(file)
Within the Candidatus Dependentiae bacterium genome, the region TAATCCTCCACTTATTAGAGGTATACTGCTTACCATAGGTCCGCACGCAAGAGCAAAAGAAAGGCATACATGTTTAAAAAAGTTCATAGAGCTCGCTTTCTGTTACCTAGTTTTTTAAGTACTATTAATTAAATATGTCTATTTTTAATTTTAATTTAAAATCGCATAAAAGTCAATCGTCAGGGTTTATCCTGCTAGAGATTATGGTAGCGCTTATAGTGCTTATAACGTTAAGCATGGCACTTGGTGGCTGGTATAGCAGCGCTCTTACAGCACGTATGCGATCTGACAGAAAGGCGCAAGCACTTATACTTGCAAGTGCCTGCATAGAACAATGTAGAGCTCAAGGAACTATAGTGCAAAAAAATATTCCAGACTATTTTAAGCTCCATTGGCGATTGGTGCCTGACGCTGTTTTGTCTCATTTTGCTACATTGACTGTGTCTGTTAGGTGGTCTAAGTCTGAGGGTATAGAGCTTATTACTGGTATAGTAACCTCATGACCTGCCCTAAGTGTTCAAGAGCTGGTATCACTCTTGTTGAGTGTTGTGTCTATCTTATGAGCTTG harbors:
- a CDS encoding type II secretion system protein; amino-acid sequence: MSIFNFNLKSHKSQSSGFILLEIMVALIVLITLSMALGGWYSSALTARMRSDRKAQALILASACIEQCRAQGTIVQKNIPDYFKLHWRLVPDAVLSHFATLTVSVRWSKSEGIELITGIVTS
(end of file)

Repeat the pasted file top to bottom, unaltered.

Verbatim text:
Within the Candidatus Dependentiae bacterium genome, the region TAATCCTCCACTTATTAGAGGTATACTGCTTACCATAGGTCCGCACGCAAGAGCAAAAGAAAGGCATACATGTTTAAAAAAGTTCATAGAGCTCGCTTTCTGTTACCTAGTTTTTTAAGTACTATTAATTAAATATGTCTATTTTTAATTTTAATTTAAAATCGCATAAAAGTCAATCGTCAGGGTTTATCCTGCTAGAGATTATGGTAGCGCTTATAGTGCTTATAACGTTAAGCATGGCACTTGGTGGCTGGTATAGCAGCGCTCTTACAGCACGTATGCGATCTGACAGAAAGGCGCAAGCACTTATACTTGCAAGTGCCTGCATAGAACAATGTAGAGCTCAAGGAACTATAGTGCAAAAAAATATTCCAGACTATTTTAAGCTCCATTGGCGATTGGTGCCTGACGCTGTTTTGTCTCATTTTGCTACATTGACTGTGTCTGTTAGGTGGTCTAAGTCTGAGGGTATAGAGCTTATTACTGGTATAGTAACCTCATGACCTGCCCTAAGTGTTCAAGAGCTGGTATCACTCTTGTTGAGTGTTGTGTCTATCTTATGAGCTTG harbors:
- a CDS encoding type II secretion system protein; amino-acid sequence: MSIFNFNLKSHKSQSSGFILLEIMVALIVLITLSMALGGWYSSALTARMRSDRKAQALILASACIEQCRAQGTIVQKNIPDYFKLHWRLVPDAVLSHFATLTVSVRWSKSEGIELITGIVTS